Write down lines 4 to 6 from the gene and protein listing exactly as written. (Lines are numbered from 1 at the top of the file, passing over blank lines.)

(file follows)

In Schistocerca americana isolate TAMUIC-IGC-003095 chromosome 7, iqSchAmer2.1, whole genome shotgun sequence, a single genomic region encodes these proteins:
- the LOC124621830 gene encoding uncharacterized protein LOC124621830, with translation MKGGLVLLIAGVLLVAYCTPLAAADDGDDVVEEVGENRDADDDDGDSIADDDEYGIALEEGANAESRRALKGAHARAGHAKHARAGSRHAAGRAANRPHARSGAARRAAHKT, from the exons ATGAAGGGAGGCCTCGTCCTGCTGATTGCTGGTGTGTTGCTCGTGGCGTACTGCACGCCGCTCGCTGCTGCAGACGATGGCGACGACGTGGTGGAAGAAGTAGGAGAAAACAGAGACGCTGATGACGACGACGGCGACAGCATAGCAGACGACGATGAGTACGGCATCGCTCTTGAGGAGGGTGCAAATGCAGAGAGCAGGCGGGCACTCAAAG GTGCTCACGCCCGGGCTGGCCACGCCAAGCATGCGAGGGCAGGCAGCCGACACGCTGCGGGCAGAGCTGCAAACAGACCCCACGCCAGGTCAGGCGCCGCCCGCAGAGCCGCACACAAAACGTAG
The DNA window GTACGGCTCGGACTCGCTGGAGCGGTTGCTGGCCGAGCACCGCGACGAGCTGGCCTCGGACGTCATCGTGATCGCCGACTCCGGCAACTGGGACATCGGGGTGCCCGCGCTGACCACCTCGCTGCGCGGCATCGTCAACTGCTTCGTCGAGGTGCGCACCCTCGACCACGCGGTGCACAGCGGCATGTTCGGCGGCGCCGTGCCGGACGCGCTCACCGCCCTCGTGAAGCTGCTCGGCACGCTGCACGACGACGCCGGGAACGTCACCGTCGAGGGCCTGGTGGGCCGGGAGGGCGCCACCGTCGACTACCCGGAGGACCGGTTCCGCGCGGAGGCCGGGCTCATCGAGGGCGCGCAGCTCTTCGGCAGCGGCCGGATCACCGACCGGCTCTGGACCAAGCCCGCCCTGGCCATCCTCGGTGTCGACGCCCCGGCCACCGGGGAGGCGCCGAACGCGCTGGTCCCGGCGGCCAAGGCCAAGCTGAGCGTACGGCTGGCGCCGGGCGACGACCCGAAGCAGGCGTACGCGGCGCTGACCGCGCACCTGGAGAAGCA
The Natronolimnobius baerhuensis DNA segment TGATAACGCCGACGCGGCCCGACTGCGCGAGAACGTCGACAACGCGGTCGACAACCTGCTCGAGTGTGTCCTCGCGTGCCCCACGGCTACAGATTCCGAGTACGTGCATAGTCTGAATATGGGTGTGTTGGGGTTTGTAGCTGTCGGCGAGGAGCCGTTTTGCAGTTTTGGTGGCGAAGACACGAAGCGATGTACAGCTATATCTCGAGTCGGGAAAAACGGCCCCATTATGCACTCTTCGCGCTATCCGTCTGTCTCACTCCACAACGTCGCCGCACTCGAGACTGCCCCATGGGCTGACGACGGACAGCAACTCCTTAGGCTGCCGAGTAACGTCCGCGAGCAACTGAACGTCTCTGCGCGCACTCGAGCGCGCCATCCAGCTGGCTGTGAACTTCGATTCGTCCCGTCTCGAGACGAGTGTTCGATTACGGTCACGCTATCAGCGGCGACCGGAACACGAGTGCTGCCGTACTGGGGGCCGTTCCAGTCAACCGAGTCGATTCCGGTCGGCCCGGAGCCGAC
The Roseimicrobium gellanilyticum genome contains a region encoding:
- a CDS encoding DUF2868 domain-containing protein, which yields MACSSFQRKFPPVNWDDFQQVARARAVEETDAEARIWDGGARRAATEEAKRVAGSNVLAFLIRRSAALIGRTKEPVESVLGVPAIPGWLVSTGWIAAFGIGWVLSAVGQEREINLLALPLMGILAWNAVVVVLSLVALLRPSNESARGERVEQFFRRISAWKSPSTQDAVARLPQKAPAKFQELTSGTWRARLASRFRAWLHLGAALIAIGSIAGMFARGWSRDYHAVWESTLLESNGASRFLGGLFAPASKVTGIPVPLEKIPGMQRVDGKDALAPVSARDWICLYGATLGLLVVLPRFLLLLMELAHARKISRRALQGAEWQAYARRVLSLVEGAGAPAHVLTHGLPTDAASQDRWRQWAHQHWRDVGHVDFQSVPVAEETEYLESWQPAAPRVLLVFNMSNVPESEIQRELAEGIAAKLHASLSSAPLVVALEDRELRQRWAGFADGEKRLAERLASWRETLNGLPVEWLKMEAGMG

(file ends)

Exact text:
The Natronolimnobius baerhuensis DNA segment TGATAACGCCGACGCGGCCCGACTGCGCGAGAACGTCGACAACGCGGTCGACAACCTGCTCGAGTGTGTCCTCGCGTGCCCCACGGCTACAGATTCCGAGTACGTGCATAGTCTGAATATGGGTGTGTTGGGGTTTGTAGCTGTCGGCGAGGAGCCGTTTTGCAGTTTTGGTGGCGAAGACACGAAGCGATGTACAGCTATATCTCGAGTCGGGAAAAACGGCCCCATTATGCACTCTTCGCGCTATCCGTCTGTCTCACTCCACAACGTCGCCGCACTCGAGACTGCCCCATGGGCTGACGACGGACAGCAACTCCTTAGGCTGCCGAGTAACGTCCGCGAGCAACTGAACGTCTCTGCGCGCACTCGAGCGCGCCATCCAGCTGGCTGTGAACTTCGATTCGTCCCGTCTCGAGACGAGTGTTCGATTACGGTCACGCTATCAGCGGCGACCGGAACACGAGTGCTGCCGTACTGGGGGCCGTTCCAGTCAACCGAGTCGATTCCGGTCGGCCCGGAGCCGAC
The Roseimicrobium gellanilyticum genome contains a region encoding:
- a CDS encoding DUF2868 domain-containing protein, which yields MACSSFQRKFPPVNWDDFQQVARARAVEETDAEARIWDGGARRAATEEAKRVAGSNVLAFLIRRSAALIGRTKEPVESVLGVPAIPGWLVSTGWIAAFGIGWVLSAVGQEREINLLALPLMGILAWNAVVVVLSLVALLRPSNESARGERVEQFFRRISAWKSPSTQDAVARLPQKAPAKFQELTSGTWRARLASRFRAWLHLGAALIAIGSIAGMFARGWSRDYHAVWESTLLESNGASRFLGGLFAPASKVTGIPVPLEKIPGMQRVDGKDALAPVSARDWICLYGATLGLLVVLPRFLLLLMELAHARKISRRALQGAEWQAYARRVLSLVEGAGAPAHVLTHGLPTDAASQDRWRQWAHQHWRDVGHVDFQSVPVAEETEYLESWQPAAPRVLLVFNMSNVPESEIQRELAEGIAAKLHASLSSAPLVVALEDRELRQRWAGFADGEKRLAERLASWRETLNGLPVEWLKMEAGMG